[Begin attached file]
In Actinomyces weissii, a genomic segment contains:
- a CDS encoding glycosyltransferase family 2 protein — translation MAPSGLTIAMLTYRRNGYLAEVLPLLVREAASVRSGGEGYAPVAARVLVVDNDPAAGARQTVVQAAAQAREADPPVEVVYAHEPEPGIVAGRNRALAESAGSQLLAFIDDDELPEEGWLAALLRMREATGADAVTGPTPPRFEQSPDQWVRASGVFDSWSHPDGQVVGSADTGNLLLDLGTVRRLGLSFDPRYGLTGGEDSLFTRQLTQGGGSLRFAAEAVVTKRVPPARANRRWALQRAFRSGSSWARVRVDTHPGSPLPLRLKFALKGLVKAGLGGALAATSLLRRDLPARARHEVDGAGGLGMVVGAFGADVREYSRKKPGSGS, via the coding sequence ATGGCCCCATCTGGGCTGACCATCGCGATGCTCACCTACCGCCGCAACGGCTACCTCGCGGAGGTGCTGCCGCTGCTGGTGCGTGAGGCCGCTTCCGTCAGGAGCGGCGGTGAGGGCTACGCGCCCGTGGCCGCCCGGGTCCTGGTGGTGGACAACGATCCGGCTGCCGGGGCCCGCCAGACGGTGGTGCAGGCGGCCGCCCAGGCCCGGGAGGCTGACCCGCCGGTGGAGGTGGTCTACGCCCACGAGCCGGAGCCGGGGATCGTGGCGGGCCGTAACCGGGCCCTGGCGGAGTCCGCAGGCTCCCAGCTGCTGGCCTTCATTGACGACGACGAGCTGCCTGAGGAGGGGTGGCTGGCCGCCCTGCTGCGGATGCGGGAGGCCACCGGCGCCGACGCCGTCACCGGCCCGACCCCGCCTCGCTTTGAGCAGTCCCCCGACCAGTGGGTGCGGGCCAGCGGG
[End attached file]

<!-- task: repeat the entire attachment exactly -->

In Actinomyces weissii, a genomic segment contains:
- a CDS encoding glycosyltransferase family 2 protein — translation MAPSGLTIAMLTYRRNGYLAEVLPLLVREAASVRSGGEGYAPVAARVLVVDNDPAAGARQTVVQAAAQAREADPPVEVVYAHEPEPGIVAGRNRALAESAGSQLLAFIDDDELPEEGWLAALLRMREATGADAVTGPTPPRFEQSPDQWVRASGVFDSWSHPDGQVVGSADTGNLLLDLGTVRRLGLSFDPRYGLTGGEDSLFTRQLTQGGGSLRFAAEAVVTKRVPPARANRRWALQRAFRSGSSWARVRVDTHPGSPLPLRLKFALKGLVKAGLGGALAATSLLRRDLPARARHEVDGAGGLGMVVGAFGADVREYSRKKPGSGS, via the coding sequence ATGGCCCCATCTGGGCTGACCATCGCGATGCTCACCTACCGCCGCAACGGCTACCTCGCGGAGGTGCTGCCGCTGCTGGTGCGTGAGGCCGCTTCCGTCAGGAGCGGCGGTGAGGGCTACGCGCCCGTGGCCGCCCGGGTCCTGGTGGTGGACAACGATCCGGCTGCCGGGGCCCGCCAGACGGTGGTGCAGGCGGCCGCCCAGGCCCGGGAGGCTGACCCGCCGGTGGAGGTGGTCTACGCCCACGAGCCGGAGCCGGGGATCGTGGCGGGCCGTAACCGGGCCCTGGCGGAGTCCGCAGGCTCCCAGCTGCTGGCCTTCATTGACGACGACGAGCTGCCTGAGGAGGGGTGGCTGGCCGCCCTGCTGCGGATGCGGGAGGCCACCGGCGCCGACGCCGTCACCGGCCCGACCCCGCCTCGCTTTGAGCAGTCCCCCGACCAGTGGGTGCGGGCCAGCGGG